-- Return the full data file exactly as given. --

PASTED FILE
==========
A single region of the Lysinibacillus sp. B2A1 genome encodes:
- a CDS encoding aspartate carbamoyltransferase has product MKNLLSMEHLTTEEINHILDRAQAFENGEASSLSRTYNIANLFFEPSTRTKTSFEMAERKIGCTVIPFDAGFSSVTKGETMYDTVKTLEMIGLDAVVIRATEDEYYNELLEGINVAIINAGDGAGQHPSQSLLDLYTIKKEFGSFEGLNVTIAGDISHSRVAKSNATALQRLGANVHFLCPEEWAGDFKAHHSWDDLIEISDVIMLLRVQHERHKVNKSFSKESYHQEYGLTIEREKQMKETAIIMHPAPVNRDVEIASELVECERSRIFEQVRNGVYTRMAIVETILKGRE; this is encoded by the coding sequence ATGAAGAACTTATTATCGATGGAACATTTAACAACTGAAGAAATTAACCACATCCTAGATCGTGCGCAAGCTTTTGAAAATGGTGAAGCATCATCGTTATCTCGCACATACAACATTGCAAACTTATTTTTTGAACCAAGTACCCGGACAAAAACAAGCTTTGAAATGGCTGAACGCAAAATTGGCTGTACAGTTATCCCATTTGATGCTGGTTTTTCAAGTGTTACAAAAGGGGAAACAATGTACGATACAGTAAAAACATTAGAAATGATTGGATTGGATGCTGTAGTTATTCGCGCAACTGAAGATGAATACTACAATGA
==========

A single region of the Lysinibacillus sp. B2A1 genome encodes:
- a CDS encoding aspartate carbamoyltransferase has product MKNLLSMEHLTTEEINHILDRAQAFENGEASSLSRTYNIANLFFEPSTRTKTSFEMAERKIGCTVIPFDAGFSSVTKGETMYDTVKTLEMIGLDAVVIRATEDEYYNELLEGINVAIINAGDGAGQHPSQSLLDLYTIKKEFGSFEGLNVTIAGDISHSRVAKSNATALQRLGANVHFLCPEEWAGDFKAHHSWDDLIEISDVIMLLRVQHERHKVNKSFSKESYHQEYGLTIEREKQMKETAIIMHPAPVNRDVEIASELVECERSRIFEQVRNGVYTRMAIVETILKGRE; this is encoded by the coding sequence ATGAAGAACTTATTATCGATGGAACATTTAACAACTGAAGAAATTAACCACATCCTAGATCGTGCGCAAGCTTTTGAAAATGGTGAAGCATCATCGTTATCTCGCACATACAACATTGCAAACTTATTTTTTGAACCAAGTACCCGGACAAAAACAAGCTTTGAAATGGCTGAACGCAAAATTGGCTGTACAGTTATCCCATTTGATGCTGGTTTTTCAAGTGTTACAAAAGGGGAAACAATGTACGATACAGTAAAAACATTAGAAATGATTGGATTGGATGCTGTAGTTATTCGCGCAACTGAAGATGAATACTACAATGA